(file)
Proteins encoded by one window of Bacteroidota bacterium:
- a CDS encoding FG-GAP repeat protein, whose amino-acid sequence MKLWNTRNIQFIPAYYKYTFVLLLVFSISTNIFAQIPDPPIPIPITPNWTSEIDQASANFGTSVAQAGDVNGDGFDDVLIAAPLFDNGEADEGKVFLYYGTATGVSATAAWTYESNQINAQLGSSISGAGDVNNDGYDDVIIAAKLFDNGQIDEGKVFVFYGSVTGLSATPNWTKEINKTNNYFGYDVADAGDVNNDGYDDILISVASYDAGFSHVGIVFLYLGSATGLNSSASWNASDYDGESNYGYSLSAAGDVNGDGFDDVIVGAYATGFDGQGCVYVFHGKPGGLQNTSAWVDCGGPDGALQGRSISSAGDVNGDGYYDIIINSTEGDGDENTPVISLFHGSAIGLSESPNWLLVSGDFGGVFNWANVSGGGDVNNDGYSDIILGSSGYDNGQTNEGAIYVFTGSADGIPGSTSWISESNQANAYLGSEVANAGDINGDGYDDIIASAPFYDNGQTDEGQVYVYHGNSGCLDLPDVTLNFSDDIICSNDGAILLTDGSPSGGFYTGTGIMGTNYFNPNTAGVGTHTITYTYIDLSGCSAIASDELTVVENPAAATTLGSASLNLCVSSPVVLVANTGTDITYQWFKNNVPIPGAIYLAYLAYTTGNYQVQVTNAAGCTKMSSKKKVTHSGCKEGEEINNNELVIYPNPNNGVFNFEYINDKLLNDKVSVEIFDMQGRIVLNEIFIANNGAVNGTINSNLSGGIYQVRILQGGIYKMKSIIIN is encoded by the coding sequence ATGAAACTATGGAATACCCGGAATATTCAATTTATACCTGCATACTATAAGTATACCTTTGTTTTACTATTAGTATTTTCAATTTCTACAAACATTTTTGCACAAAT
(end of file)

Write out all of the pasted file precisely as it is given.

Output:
Proteins encoded by one window of Bacteroidota bacterium:
- a CDS encoding FG-GAP repeat protein, whose amino-acid sequence MKLWNTRNIQFIPAYYKYTFVLLLVFSISTNIFAQIPDPPIPIPITPNWTSEIDQASANFGTSVAQAGDVNGDGFDDVLIAAPLFDNGEADEGKVFLYYGTATGVSATAAWTYESNQINAQLGSSISGAGDVNNDGYDDVIIAAKLFDNGQIDEGKVFVFYGSVTGLSATPNWTKEINKTNNYFGYDVADAGDVNNDGYDDILISVASYDAGFSHVGIVFLYLGSATGLNSSASWNASDYDGESNYGYSLSAAGDVNGDGFDDVIVGAYATGFDGQGCVYVFHGKPGGLQNTSAWVDCGGPDGALQGRSISSAGDVNGDGYYDIIINSTEGDGDENTPVISLFHGSAIGLSESPNWLLVSGDFGGVFNWANVSGGGDVNNDGYSDIILGSSGYDNGQTNEGAIYVFTGSADGIPGSTSWISESNQANAYLGSEVANAGDINGDGYDDIIASAPFYDNGQTDEGQVYVYHGNSGCLDLPDVTLNFSDDIICSNDGAILLTDGSPSGGFYTGTGIMGTNYFNPNTAGVGTHTITYTYIDLSGCSAIASDELTVVENPAAATTLGSASLNLCVSSPVVLVANTGTDITYQWFKNNVPIPGAIYLAYLAYTTGNYQVQVTNAAGCTKMSSKKKVTHSGCKEGEEINNNELVIYPNPNNGVFNFEYINDKLLNDKVSVEIFDMQGRIVLNEIFIANNGAVNGTINSNLSGGIYQVRILQGGIYKMKSIIIN is encoded by the coding sequence ATGAAACTATGGAATACCCGGAATATTCAATTTATACCTGCATACTATAAGTATACCTTTGTTTTACTATTAGTATTTTCAATTTCTACAAACATTTTTGCACAAAT